“We Can Do It!” -- Such are the words that symbolize the spirit of the feminist cause. The modern women’s movement stemming from the post-World War Two era idea of female individuality originates from the first wave feminist movement of the Nineteenth Century, which concerns the suffrage movement and women’s rights. The movement, from its inception to now, aims to confront issues experienced by women, such as the evident discrepancy between the wages of males and females, medical rights, and further issues that women have dealt with. Albeit being a movement with an honest pursuit, its critics have subjected it to scrutiny and have even considered it to have lost sight of its own politics. Its opponents have even suggested that feminist rhetoric condemns the opposite sex to the extent of gender antagonism (Young).
The theory focuses on explaining why women are oppressed and highlights ways states can be deconstructed to equally represent women nationally and internationally. First of all, it is essential to establish the understanding that Feminist theory is constructed from what is known as core international relations feminism, and the four-variant feminist international relations: liberal feminism, critical feminism, postcolonial feminism, and post-structural feminism, these theories branches off of the core theory. Each theory applies a different understanding to how feminism might be applied to certain fields and situations; like how feminism might be applied to an international situation like the Arab Spring. Therefore, understanding core feminist theory is essential to understanding feminism as a whole. As well, majority of the current international relation theories are masculine in nature, feminism is a political tool that struggles to free all women from the oppressive nature of patriarchy.
The easiest way to not see something, he says, is when you look at it through someone else’s perspective, or in other words a symbolic complex. In a way, you surrender your original thoughts and opinions to conform to the way of thinking that is most generally accepted. He points out that in order to have a genuine experience or discovery, you have to approach the subject from a standpoint of ignorance. If you have a frame of reference in mind then you tend to only see it from that point of view, and you lose out your own opinions. In the attempt to try to evaluate your experience “correctly” or perhaps how an expert would do it, you invalidate your own thoughts or just ignore them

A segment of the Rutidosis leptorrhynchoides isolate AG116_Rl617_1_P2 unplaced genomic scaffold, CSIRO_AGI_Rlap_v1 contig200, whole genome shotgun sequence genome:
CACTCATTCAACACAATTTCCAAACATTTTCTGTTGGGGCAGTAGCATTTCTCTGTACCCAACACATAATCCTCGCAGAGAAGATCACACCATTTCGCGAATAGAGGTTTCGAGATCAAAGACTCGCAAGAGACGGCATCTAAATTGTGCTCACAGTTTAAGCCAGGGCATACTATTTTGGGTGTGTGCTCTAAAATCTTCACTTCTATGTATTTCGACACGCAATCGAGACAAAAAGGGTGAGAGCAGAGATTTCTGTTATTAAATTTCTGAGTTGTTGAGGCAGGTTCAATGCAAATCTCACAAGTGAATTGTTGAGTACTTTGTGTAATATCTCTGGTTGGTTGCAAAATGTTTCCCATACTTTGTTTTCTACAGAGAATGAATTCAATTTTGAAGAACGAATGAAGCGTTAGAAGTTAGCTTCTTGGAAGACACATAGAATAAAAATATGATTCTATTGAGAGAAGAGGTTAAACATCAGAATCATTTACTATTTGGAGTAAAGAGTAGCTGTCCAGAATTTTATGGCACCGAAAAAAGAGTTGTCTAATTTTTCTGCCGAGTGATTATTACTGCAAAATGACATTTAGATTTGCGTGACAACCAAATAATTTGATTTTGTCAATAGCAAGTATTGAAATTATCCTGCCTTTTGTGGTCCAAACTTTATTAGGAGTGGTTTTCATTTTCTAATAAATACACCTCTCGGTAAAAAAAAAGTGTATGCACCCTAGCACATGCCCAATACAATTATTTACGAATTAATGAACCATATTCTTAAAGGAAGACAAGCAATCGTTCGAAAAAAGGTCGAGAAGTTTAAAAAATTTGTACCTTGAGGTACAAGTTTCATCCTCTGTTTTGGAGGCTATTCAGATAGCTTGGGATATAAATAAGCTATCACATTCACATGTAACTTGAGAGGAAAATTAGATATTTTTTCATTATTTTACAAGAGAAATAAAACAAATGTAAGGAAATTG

In Iron Jawed Angels I was able to more deeply explore the complications and conflicts that women have faced to be seen as equals. Alice Paul and Lucy Burns overcome great obstacles to complete their most passionate goal. Their goal was to help women gain independence and acquire the right to vote in a male dominated society. Gender was and still is today a very controversial term. Woman’s suffrage was and still is today a huge issue in the world.
If the point of these activist movements is to bring women closer together, Reger makes me wonder if these movements are doing the opposite. Although they do partially bring women together over the issues of men, and being oppressed they also can pit women against each other without even meaning to. The idea that “Slut Walks” are keeping feminism alive, is also a riveting point brought up by Reger when she says “While many claim that feminism is done and gone (see Reger 2012c) the existence and emergence of the
Songs like Or Nah provide a stark example of issues which western society faces today, in particular, the objectification of women and the cultural obsession with gaining power and money. Despite there being a “clean” version of this song available, the subject matter within is definitely geared towards a mature audience, being rife with aggressively sexual content—connotations, suggestions, and favors all stated with the intent to coerce females into sexual situations. In spite of the explicit language and demeaning presentation of women, the song is highly viewed on YouTube and popular among teenagers and college-aged adults ("Ty Dolla $ign - Or Nah ft. The Weeknd, Wiz Khalifa & DJ